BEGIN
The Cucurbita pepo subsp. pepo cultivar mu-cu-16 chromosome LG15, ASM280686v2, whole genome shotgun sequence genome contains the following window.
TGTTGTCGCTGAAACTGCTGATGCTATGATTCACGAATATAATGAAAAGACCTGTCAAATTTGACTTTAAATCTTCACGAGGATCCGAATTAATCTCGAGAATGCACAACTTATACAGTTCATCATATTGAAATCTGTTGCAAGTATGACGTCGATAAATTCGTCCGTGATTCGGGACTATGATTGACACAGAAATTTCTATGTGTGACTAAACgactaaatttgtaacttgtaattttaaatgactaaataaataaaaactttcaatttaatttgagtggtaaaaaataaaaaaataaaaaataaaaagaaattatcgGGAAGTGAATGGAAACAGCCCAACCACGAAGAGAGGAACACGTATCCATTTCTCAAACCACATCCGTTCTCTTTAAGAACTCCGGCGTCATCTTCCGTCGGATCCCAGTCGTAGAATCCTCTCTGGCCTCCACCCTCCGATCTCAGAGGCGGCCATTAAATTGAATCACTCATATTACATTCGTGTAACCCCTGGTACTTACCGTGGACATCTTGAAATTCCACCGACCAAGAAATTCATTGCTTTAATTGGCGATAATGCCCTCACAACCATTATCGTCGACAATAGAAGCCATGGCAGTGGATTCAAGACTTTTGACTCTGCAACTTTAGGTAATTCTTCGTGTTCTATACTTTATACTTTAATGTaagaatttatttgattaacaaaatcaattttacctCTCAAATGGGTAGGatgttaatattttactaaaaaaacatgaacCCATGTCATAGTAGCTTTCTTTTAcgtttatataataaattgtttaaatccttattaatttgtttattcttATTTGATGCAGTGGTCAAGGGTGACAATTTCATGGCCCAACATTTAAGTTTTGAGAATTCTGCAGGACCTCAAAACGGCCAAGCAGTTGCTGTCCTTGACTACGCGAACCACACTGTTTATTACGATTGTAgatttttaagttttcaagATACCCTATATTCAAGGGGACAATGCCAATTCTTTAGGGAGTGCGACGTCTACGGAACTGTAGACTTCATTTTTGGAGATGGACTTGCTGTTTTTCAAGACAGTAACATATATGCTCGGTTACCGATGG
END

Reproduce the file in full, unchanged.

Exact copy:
The Cucurbita pepo subsp. pepo cultivar mu-cu-16 chromosome LG15, ASM280686v2, whole genome shotgun sequence genome contains the following window.
TGTTGTCGCTGAAACTGCTGATGCTATGATTCACGAATATAATGAAAAGACCTGTCAAATTTGACTTTAAATCTTCACGAGGATCCGAATTAATCTCGAGAATGCACAACTTATACAGTTCATCATATTGAAATCTGTTGCAAGTATGACGTCGATAAATTCGTCCGTGATTCGGGACTATGATTGACACAGAAATTTCTATGTGTGACTAAACgactaaatttgtaacttgtaattttaaatgactaaataaataaaaactttcaatttaatttgagtggtaaaaaataaaaaaataaaaaataaaaagaaattatcgGGAAGTGAATGGAAACAGCCCAACCACGAAGAGAGGAACACGTATCCATTTCTCAAACCACATCCGTTCTCTTTAAGAACTCCGGCGTCATCTTCCGTCGGATCCCAGTCGTAGAATCCTCTCTGGCCTCCACCCTCCGATCTCAGAGGCGGCCATTAAATTGAATCACTCATATTACATTCGTGTAACCCCTGGTACTTACCGTGGACATCTTGAAATTCCACCGACCAAGAAATTCATTGCTTTAATTGGCGATAATGCCCTCACAACCATTATCGTCGACAATAGAAGCCATGGCAGTGGATTCAAGACTTTTGACTCTGCAACTTTAGGTAATTCTTCGTGTTCTATACTTTATACTTTAATGTaagaatttatttgattaacaaaatcaattttacctCTCAAATGGGTAGGatgttaatattttactaaaaaaacatgaacCCATGTCATAGTAGCTTTCTTTTAcgtttatataataaattgtttaaatccttattaatttgtttattcttATTTGATGCAGTGGTCAAGGGTGACAATTTCATGGCCCAACATTTAAGTTTTGAGAATTCTGCAGGACCTCAAAACGGCCAAGCAGTTGCTGTCCTTGACTACGCGAACCACACTGTTTATTACGATTGTAgatttttaagttttcaagATACCCTATATTCAAGGGGACAATGCCAATTCTTTAGGGAGTGCGACGTCTACGGAACTGTAGACTTCATTTTTGGAGATGGACTTGCTGTTTTTCAAGACAGTAACATATATGCTCGGTTACCGATGG